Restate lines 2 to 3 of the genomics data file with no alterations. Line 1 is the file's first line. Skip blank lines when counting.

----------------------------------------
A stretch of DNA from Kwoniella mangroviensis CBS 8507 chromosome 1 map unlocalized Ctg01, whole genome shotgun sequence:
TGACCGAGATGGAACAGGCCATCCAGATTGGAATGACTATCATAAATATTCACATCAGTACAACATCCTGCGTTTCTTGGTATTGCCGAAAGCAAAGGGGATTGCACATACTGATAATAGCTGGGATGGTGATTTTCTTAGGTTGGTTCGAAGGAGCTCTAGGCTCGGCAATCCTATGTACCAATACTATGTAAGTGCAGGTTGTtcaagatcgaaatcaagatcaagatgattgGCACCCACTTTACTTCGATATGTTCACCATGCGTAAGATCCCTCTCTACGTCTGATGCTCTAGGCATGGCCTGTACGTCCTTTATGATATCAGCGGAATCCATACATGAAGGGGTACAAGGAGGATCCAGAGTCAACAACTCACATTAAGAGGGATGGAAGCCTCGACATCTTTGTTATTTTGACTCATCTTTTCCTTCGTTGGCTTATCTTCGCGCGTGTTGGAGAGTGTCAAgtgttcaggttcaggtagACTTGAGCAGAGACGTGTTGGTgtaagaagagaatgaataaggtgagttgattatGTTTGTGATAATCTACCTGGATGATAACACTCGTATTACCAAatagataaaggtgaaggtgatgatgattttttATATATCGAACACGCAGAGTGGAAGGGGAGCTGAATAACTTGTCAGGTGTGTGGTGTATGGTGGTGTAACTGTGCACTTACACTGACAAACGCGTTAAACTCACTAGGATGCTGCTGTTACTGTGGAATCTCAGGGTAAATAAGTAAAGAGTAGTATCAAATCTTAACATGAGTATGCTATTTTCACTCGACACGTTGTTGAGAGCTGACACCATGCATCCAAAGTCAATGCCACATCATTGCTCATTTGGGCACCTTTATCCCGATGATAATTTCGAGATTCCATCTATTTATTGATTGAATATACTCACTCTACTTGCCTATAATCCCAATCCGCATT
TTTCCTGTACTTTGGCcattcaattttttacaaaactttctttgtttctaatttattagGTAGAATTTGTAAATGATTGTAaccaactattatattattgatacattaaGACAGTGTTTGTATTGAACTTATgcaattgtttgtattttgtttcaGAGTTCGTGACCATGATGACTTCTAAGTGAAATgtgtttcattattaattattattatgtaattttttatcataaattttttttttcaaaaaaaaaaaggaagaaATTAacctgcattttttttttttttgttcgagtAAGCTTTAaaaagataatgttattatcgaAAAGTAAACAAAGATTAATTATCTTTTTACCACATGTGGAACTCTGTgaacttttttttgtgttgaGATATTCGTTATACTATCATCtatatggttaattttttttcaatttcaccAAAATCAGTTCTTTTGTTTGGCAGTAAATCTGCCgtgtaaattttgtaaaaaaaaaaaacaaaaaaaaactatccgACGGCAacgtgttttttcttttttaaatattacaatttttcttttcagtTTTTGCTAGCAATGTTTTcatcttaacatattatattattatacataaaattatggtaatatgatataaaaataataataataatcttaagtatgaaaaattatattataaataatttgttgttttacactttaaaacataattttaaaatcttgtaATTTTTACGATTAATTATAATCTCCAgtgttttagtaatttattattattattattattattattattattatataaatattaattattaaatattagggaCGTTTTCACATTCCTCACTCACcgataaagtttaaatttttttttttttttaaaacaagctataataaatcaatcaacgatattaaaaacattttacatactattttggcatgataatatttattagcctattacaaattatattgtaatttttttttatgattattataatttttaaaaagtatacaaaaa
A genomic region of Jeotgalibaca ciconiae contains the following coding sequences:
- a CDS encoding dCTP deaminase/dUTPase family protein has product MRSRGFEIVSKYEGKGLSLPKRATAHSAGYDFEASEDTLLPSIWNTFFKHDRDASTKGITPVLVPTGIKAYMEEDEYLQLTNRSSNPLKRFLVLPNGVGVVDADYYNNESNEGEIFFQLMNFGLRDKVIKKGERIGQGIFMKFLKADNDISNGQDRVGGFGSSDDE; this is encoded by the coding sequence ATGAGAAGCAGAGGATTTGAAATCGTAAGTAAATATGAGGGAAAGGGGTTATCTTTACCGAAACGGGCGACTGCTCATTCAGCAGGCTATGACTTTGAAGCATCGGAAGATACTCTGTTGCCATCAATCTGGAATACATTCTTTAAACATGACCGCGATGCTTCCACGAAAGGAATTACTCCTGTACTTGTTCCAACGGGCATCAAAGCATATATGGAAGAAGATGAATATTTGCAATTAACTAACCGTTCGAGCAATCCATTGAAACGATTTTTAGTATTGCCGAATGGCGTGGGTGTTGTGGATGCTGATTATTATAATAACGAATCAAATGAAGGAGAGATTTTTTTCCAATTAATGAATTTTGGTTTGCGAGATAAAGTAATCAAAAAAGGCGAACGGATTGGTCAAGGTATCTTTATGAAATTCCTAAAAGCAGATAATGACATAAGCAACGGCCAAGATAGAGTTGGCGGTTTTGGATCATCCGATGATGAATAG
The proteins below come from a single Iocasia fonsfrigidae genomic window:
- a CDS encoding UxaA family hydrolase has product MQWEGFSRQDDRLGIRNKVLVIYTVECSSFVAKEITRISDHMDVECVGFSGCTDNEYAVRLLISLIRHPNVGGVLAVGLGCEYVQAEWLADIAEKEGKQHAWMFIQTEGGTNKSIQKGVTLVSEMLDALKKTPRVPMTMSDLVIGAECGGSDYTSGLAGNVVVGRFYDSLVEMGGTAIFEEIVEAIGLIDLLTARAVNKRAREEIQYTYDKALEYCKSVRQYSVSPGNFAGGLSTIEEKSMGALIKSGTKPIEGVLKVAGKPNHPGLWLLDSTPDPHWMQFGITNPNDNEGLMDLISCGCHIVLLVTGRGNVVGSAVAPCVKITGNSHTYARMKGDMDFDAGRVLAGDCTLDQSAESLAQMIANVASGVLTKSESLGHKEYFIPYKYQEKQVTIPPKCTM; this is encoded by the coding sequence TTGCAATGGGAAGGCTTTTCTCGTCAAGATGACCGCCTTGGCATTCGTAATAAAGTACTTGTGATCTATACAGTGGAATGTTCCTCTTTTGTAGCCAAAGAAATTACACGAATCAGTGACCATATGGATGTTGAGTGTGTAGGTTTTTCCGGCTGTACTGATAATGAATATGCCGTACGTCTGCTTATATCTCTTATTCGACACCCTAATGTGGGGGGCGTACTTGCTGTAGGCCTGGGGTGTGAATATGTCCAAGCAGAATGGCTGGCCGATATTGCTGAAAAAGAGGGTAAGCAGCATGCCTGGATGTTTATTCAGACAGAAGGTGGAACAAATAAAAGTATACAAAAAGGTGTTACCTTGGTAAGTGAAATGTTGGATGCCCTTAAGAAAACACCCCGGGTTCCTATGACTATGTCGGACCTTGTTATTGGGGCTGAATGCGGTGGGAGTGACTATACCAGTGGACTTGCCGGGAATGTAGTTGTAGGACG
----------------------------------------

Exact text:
TGACCGAGATGGAACAGGCCATCCAGATTGGAATGACTATCATAAATATTCACATCAGTACAACATCCTGCGTTTCTTGGTATTGCCGAAAGCAAAGGGGATTGCACATACTGATAATAGCTGGGATGGTGATTTTCTTAGGTTGGTTCGAAGGAGCTCTAGGCTCGGCAATCCTATGTACCAATACTATGTAAGTGCAGGTTGTtcaagatcgaaatcaagatcaagatgattgGCACCCACTTTACTTCGATATGTTCACCATGCGTAAGATCCCTCTCTACGTCTGATGCTCTAGGCATGGCCTGTACGTCCTTTATGATATCAGCGGAATCCATACATGAAGGGGTACAAGGAGGATCCAGAGTCAACAACTCACATTAAGAGGGATGGAAGCCTCGACATCTTTGTTATTTTGACTCATCTTTTCCTTCGTTGGCTTATCTTCGCGCGTGTTGGAGAGTGTCAAgtgttcaggttcaggtagACTTGAGCAGAGACGTGTTGGTgtaagaagagaatgaataaggtgagttgattatGTTTGTGATAATCTACCTGGATGATAACACTCGTATTACCAAatagataaaggtgaaggtgatgatgattttttATATATCGAACACGCAGAGTGGAAGGGGAGCTGAATAACTTGTCAGGTGTGTGGTGTATGGTGGTGTAACTGTGCACTTACACTGACAAACGCGTTAAACTCACTAGGATGCTGCTGTTACTGTGGAATCTCAGGGTAAATAAGTAAAGAGTAGTATCAAATCTTAACATGAGTATGCTATTTTCACTCGACACGTTGTTGAGAGCTGACACCATGCATCCAAAGTCAATGCCACATCATTGCTCATTTGGGCACCTTTATCCCGATGATAATTTCGAGATTCCATCTATTTATTGATTGAATATACTCACTCTACTTGCCTATAATCCCAATCCGCATT
TTTCCTGTACTTTGGCcattcaattttttacaaaactttctttgtttctaatttattagGTAGAATTTGTAAATGATTGTAaccaactattatattattgatacattaaGACAGTGTTTGTATTGAACTTATgcaattgtttgtattttgtttcaGAGTTCGTGACCATGATGACTTCTAAGTGAAATgtgtttcattattaattattattatgtaattttttatcataaattttttttttcaaaaaaaaaaaggaagaaATTAacctgcattttttttttttttgttcgagtAAGCTTTAaaaagataatgttattatcgaAAAGTAAACAAAGATTAATTATCTTTTTACCACATGTGGAACTCTGTgaacttttttttgtgttgaGATATTCGTTATACTATCATCtatatggttaattttttttcaatttcaccAAAATCAGTTCTTTTGTTTGGCAGTAAATCTGCCgtgtaaattttgtaaaaaaaaaaaacaaaaaaaaactatccgACGGCAacgtgttttttcttttttaaatattacaatttttcttttcagtTTTTGCTAGCAATGTTTTcatcttaacatattatattattatacataaaattatggtaatatgatataaaaataataataataatcttaagtatgaaaaattatattataaataatttgttgttttacactttaaaacataattttaaaatcttgtaATTTTTACGATTAATTATAATCTCCAgtgttttagtaatttattattattattattattattattattattatataaatattaattattaaatattagggaCGTTTTCACATTCCTCACTCACcgataaagtttaaatttttttttttttttaaaacaagctataataaatcaatcaacgatattaaaaacattttacatactattttggcatgataatatttattagcctattacaaattatattgtaatttttttttatgattattataatttttaaaaagtatacaaaaa